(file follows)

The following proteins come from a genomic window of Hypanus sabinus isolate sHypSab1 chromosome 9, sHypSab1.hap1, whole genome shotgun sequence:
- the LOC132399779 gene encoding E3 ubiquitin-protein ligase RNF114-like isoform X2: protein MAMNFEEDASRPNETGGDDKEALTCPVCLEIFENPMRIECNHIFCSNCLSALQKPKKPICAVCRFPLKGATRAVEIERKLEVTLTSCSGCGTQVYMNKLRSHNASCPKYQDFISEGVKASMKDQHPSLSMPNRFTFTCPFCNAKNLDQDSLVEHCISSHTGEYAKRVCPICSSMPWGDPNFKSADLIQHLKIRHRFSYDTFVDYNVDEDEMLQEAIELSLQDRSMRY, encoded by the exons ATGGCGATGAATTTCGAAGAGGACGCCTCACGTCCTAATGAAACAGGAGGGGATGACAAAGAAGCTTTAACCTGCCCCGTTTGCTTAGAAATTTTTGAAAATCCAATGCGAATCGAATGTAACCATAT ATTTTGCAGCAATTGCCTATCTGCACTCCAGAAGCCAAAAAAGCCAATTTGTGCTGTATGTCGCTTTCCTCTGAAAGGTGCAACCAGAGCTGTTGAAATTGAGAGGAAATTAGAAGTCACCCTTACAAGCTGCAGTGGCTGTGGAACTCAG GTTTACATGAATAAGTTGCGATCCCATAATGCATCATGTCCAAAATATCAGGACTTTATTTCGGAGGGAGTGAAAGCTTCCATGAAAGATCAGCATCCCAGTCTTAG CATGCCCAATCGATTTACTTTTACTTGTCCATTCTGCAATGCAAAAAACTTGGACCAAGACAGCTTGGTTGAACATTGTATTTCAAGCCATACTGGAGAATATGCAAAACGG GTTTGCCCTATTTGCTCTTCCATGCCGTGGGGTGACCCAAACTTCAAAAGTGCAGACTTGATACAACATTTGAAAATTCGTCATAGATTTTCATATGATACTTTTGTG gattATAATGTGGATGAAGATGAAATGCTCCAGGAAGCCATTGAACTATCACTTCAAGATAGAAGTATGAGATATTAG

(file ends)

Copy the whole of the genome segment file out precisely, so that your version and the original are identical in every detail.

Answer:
The following proteins come from a genomic window of Hypanus sabinus isolate sHypSab1 chromosome 9, sHypSab1.hap1, whole genome shotgun sequence:
- the LOC132399779 gene encoding E3 ubiquitin-protein ligase RNF114-like isoform X2: protein MAMNFEEDASRPNETGGDDKEALTCPVCLEIFENPMRIECNHIFCSNCLSALQKPKKPICAVCRFPLKGATRAVEIERKLEVTLTSCSGCGTQVYMNKLRSHNASCPKYQDFISEGVKASMKDQHPSLSMPNRFTFTCPFCNAKNLDQDSLVEHCISSHTGEYAKRVCPICSSMPWGDPNFKSADLIQHLKIRHRFSYDTFVDYNVDEDEMLQEAIELSLQDRSMRY, encoded by the exons ATGGCGATGAATTTCGAAGAGGACGCCTCACGTCCTAATGAAACAGGAGGGGATGACAAAGAAGCTTTAACCTGCCCCGTTTGCTTAGAAATTTTTGAAAATCCAATGCGAATCGAATGTAACCATAT ATTTTGCAGCAATTGCCTATCTGCACTCCAGAAGCCAAAAAAGCCAATTTGTGCTGTATGTCGCTTTCCTCTGAAAGGTGCAACCAGAGCTGTTGAAATTGAGAGGAAATTAGAAGTCACCCTTACAAGCTGCAGTGGCTGTGGAACTCAG GTTTACATGAATAAGTTGCGATCCCATAATGCATCATGTCCAAAATATCAGGACTTTATTTCGGAGGGAGTGAAAGCTTCCATGAAAGATCAGCATCCCAGTCTTAG CATGCCCAATCGATTTACTTTTACTTGTCCATTCTGCAATGCAAAAAACTTGGACCAAGACAGCTTGGTTGAACATTGTATTTCAAGCCATACTGGAGAATATGCAAAACGG GTTTGCCCTATTTGCTCTTCCATGCCGTGGGGTGACCCAAACTTCAAAAGTGCAGACTTGATACAACATTTGAAAATTCGTCATAGATTTTCATATGATACTTTTGTG gattATAATGTGGATGAAGATGAAATGCTCCAGGAAGCCATTGAACTATCACTTCAAGATAGAAGTATGAGATATTAG